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Monthly Meetings 2002
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Altitude: 50 Meters (more or less)
  Updated Nov. 13, 2002
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Meeting Schedule 1996 1997 1998 1999 2000 2001 2002 2003 2004 2005 2006 2007 2008 2009 2010 2011
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Monthly Club Meetings (Second Tuesday of Month at 7:30 p.m.)

Location

Doyle Conner Building
1911 S.W. 34th Street (at S.W. 20th Avenue)
Gainesville, Alachua County, Florida USA

Click on date to see details

DATE (2002)     GUEST SPEAKER               TITLE OR TOPIC

January* 8 Bill Carter Latitude February 12 Eric McKenzie The Basics of Open Clusters March 12 Charles Broward The Messier Marathon April 09 Jack J. Fox Earth, Moon, Mars and Beyond! May 14 Dr. Steve Thomas Fun with Astrohistory: The People of Parallax June 11 Dr. Francisco Reyes Learning About the Plasma Processes in the Jovian Magnetosphere From the Decametric Radio Emission July 9 Dr. Hank Monkhorst The Future of Fusion Power: Do Not Look at the Stars Aug 13 Ron Irby Astrophotography: The Lessons I've Learned September 10 Ken Brandt The Latest From Mars: 2001 Odyssey and More October 8 Don Loftus & Alicia Kemper Man on the Moon November* 12 Dr. Holger Stoeck Solar Neutrino Observatories: A "New" Kind of Telescopes for Looking at the Sky December 14 None (Holiday Party) Help Celebrate Our 15th Anniversary (date tentative) *The January and meetings will be held in the New Physics Building (Rm. 2205) on the UF campus rather than at the Doyle Conner Building.


Details of 2002 Meetings


Tuesday, January 8, 2002, 7:30 p.m. EST

Speaker: Bill Carter, Adjunct Professor of Civil Engineering, University of Florida

E-Mail:bcarter@ce.ufl.edu

Title: Latitude

Location: New Physics Building, Rm. 2205 on the UF campus (click for locator maps)

Note Change in Location Note: This meeting is not being held our usual meeting location (Doyle Conner Building) due to a scheduling conflict but in the New Physics Building on the UF campus.

Preview: The remarkable progress made in astronomy after the introduction of the telescope during the 17th century suddenly stalled in the 19th century. Attempts to determine the size of the solar system and distances to the nearest neighboring stars met with failure, and Europe's most renowned astronomers worked feverishly to find the source of the inexplicable scatter in their best observations. Imagine their reactions when an unknown American amateur astronomer announced that he had discovered the source of the problem. Seth Carlo Chandler, Jr., had not even attended University. An actuary, who designed his own instrument and paid less than seven hundred dollars to have it built, succeeded where the Astronomers Royal had failed. To make the whole affair more difficult for the Europeans another American astronomer, Simon Newcomb, quickly reconciled the long standing but flawed theory with Chandler's remarkable observational findings. Chandler and Newcomb proved that American scientists could compete with their European colleagues, heralding the emergence of American science from European dominance.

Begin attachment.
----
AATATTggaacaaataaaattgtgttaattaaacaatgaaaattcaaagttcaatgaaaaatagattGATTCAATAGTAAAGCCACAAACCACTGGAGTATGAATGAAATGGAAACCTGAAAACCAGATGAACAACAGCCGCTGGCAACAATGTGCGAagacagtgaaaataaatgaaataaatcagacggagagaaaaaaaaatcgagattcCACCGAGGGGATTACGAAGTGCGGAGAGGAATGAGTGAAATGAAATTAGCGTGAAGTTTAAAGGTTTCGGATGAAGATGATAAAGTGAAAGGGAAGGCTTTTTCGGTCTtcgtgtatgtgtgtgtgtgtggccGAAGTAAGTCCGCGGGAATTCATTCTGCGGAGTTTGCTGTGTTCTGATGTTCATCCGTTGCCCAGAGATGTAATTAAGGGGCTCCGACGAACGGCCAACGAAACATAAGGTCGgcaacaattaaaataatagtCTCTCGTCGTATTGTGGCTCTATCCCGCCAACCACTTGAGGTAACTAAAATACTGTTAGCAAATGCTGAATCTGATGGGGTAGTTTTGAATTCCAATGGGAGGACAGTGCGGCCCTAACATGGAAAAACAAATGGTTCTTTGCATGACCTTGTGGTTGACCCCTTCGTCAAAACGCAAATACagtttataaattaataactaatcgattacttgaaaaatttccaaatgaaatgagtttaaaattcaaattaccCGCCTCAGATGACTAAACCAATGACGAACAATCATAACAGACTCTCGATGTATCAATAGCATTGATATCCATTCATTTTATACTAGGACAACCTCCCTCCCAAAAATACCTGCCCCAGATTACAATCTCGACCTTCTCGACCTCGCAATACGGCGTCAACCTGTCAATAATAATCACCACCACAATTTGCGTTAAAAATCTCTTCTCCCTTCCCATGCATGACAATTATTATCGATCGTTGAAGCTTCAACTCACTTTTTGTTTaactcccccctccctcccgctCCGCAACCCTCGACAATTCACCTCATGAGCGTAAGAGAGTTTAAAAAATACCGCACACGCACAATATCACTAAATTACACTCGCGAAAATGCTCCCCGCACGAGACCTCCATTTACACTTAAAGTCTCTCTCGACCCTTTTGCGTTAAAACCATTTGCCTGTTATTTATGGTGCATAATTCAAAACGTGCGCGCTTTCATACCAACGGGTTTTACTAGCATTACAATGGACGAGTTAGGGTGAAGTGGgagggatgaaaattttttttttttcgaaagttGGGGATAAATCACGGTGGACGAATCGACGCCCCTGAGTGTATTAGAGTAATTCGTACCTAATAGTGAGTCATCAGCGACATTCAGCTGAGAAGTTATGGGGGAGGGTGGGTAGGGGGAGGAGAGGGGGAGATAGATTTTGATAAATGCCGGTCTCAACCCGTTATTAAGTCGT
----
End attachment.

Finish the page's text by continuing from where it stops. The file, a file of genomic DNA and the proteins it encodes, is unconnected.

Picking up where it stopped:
Dr. Carter and his daughter, Merri Sue Carter, an astronomer at the U.S. Naval Observatory have written a new book titled Latitude about the discovery of variation of latitude (polar motion) by Seth Carlo Chandler Jr. and its explanation by Simon Newcomb. This was perhaps the first time that American astronomers out did their European colleagues and is a very significant historical happening than most Americans, even amateur astronomers are not aware of.